Preprint Review Version 1 Preserved in Portico This version is not peer-reviewed

Photocatalytic Nanocomposite Materials Based on Inorganic Polymers (Geopolymers): A Review

Version 1 : Received: 13 September 2020 / Approved: 13 September 2020 / Online: 13 September 2020 (16:11:18 CEST)

How to cite: Falah, M.; MacKenzie, K.J. Photocatalytic Nanocomposite Materials Based on Inorganic Polymers (Geopolymers): A Review. Preprints 2020, 2020090296 (doi: 10.20944/preprints202009.0296.v1). Falah, M.; MacKenzie, K.J. Photocatalytic Nanocomposite Materials Based on Inorganic Polymers (Geopolymers): A Review. Preprints 2020, 2020090296 (doi: 10.20944/preprints202009.0296.v1).

Abstract

Geopolymers are ecologically-friendly inorganic materials which can be produced at low temperatures from industrial wastes such as fly ash, blast furnace slags or mining residues. Although to date their principal applications have been as alternatives to Portland cement building materials, their properties make them suitable for a number of more advanced applications, including as photocatalytic nanocomposites for removal of hazardous pollutants from waste water or the atmosphere. For this purpose, they can be combined with photocatalytic moieties such as metal oxides with suitable bandgaps to couple with UV or visible radiation, or with carbon nanotubes or graphene. In these composites the geopolymers act as supports for the photoactive components, but geopolymers formed from wastes containing oxides such as Fe2O3 show intrinsic photoactive behaviour. This review discusses the structure and formation chemistry of geopolymers and the principles required for their utilisation as photocatalysts. The literature on existing photocatalytic geopolymers is reviewed, suggesting that these materials have a promising potential as inexpensive, efficient and ecologically-friendly candidates for the remediation of toxic environmental pollutants and would repay further development.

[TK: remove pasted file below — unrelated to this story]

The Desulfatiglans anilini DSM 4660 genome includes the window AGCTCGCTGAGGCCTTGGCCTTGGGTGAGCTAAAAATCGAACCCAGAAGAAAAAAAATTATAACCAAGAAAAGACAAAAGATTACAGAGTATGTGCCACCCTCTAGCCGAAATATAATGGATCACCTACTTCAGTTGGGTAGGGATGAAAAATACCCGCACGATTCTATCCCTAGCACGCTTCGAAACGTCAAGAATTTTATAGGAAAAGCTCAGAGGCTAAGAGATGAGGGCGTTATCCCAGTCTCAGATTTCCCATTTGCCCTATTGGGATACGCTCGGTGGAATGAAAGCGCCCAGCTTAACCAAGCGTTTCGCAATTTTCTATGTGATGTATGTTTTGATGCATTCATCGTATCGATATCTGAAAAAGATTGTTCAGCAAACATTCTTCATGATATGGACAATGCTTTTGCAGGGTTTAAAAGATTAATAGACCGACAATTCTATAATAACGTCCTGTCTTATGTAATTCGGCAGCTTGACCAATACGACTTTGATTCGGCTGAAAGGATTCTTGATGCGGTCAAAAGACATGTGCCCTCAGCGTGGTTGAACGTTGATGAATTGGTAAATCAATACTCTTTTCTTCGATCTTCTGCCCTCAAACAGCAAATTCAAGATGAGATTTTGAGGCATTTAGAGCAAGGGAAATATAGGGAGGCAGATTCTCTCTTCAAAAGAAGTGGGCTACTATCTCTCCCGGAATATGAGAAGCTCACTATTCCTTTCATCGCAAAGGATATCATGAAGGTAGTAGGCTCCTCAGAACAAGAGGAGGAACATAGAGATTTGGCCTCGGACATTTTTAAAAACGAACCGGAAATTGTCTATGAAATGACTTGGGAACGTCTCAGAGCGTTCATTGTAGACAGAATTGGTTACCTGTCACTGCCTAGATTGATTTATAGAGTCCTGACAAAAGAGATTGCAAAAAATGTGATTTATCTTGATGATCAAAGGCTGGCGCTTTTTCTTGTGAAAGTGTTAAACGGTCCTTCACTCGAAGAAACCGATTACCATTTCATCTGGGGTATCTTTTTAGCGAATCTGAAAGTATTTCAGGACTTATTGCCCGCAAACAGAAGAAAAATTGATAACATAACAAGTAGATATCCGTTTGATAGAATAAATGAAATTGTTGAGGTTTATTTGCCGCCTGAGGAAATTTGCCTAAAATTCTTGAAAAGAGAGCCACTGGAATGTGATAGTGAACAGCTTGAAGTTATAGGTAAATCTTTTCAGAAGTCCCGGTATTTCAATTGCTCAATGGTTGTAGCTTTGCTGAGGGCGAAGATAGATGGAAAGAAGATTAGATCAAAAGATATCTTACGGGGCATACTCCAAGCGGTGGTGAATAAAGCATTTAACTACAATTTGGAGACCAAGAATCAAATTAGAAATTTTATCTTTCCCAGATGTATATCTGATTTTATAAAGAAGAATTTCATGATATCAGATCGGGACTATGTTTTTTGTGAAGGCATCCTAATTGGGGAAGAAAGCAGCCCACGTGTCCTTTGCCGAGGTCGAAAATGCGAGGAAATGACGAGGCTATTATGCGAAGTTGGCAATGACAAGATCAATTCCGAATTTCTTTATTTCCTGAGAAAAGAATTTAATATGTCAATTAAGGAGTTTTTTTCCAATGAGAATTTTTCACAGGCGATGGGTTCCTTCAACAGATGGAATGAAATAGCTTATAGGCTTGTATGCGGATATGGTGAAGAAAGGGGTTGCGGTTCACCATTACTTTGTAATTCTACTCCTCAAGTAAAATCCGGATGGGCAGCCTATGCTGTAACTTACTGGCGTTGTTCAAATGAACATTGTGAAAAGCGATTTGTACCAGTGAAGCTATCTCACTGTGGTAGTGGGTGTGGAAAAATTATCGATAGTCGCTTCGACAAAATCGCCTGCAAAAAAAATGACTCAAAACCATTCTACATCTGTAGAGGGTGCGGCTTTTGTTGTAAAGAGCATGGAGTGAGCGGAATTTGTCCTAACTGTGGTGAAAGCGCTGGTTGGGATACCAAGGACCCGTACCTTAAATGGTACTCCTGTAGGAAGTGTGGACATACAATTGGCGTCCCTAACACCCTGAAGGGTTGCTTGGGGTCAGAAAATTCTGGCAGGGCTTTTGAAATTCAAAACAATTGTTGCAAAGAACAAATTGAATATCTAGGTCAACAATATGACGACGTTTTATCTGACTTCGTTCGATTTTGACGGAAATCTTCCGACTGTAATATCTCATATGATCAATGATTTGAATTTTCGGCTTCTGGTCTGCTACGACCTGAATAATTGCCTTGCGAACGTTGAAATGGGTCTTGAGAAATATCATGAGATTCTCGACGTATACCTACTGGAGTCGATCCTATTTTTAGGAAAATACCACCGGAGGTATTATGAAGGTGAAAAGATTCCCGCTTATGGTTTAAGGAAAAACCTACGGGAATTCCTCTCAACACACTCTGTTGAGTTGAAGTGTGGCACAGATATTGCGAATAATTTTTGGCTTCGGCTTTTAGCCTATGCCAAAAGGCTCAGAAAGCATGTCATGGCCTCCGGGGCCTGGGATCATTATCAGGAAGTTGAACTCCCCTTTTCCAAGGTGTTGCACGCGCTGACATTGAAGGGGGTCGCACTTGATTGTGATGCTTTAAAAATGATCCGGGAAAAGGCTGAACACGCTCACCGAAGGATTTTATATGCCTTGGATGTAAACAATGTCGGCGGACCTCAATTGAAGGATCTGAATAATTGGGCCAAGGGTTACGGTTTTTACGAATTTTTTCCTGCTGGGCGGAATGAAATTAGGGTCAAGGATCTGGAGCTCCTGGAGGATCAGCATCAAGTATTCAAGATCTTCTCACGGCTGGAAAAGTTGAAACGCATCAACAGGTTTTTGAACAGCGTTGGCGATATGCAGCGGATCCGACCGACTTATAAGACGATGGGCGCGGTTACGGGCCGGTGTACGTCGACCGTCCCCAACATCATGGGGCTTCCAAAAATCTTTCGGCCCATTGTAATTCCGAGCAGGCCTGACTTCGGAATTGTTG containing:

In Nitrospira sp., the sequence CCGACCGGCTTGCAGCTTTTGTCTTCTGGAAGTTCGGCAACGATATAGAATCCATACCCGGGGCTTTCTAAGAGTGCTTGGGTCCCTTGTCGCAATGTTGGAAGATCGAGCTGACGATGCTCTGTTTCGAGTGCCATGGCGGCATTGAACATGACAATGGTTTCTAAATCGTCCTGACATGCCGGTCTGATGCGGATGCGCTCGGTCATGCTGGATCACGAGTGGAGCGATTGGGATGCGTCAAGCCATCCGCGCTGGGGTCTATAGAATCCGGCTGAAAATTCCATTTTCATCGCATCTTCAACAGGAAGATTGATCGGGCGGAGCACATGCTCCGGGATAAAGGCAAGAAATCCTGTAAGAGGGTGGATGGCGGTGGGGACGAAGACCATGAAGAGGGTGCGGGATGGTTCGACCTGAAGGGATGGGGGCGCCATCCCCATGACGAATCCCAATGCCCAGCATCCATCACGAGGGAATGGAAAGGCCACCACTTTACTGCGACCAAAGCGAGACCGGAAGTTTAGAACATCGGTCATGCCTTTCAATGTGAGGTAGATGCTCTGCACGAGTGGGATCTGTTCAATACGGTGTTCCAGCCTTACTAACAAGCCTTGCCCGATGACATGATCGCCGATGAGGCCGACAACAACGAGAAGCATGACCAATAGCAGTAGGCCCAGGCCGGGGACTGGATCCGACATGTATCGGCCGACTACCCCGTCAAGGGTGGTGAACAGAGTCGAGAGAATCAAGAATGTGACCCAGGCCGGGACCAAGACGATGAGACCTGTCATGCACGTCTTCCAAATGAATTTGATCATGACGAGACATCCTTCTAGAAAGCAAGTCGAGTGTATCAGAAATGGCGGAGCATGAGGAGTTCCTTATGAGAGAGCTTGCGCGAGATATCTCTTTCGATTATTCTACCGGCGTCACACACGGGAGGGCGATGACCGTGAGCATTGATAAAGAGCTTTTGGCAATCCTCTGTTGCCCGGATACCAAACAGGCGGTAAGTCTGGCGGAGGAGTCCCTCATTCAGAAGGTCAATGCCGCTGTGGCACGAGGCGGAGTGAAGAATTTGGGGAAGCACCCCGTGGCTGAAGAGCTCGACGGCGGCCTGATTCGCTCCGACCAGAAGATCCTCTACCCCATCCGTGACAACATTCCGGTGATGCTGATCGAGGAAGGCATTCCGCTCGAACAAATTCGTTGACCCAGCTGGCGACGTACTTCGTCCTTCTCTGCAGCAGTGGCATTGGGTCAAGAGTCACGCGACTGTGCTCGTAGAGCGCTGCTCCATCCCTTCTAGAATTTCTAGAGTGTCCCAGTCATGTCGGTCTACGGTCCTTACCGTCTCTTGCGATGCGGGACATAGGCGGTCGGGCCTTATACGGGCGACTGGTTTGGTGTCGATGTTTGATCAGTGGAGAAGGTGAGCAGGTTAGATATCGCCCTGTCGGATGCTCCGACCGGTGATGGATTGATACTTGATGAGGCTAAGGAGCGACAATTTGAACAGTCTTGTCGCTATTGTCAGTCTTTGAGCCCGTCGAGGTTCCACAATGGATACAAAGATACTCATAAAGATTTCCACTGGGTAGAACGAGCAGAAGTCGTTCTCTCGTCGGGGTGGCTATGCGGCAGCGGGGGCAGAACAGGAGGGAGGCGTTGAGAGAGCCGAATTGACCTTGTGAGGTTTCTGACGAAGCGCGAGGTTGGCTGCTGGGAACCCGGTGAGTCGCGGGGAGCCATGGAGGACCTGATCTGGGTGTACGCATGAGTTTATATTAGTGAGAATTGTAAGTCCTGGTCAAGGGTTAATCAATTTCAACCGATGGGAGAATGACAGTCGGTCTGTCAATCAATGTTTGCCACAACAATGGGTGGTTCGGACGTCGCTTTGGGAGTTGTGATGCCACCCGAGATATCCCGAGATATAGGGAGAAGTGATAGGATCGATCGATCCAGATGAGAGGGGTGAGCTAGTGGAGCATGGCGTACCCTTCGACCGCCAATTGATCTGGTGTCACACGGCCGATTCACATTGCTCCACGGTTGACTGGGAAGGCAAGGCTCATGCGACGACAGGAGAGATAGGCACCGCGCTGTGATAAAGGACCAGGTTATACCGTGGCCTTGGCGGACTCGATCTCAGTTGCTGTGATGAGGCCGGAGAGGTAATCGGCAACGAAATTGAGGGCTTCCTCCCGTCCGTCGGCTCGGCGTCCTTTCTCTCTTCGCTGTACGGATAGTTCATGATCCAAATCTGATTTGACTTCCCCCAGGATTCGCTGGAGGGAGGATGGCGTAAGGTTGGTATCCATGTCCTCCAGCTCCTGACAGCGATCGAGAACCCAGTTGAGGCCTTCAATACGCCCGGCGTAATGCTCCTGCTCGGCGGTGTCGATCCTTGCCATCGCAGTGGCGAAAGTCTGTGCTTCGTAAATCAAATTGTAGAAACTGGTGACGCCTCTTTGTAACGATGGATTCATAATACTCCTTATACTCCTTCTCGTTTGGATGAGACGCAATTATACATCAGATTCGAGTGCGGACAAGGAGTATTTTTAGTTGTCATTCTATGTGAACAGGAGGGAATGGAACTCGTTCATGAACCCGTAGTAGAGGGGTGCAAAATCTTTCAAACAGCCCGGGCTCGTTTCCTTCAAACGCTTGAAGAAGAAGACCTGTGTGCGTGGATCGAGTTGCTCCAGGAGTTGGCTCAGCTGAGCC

Subject Areas

geopolymers; photocatalysis; nanoparticles; degradation efficiency; TiO2; Cu2O; carbon nanotubes; graphene

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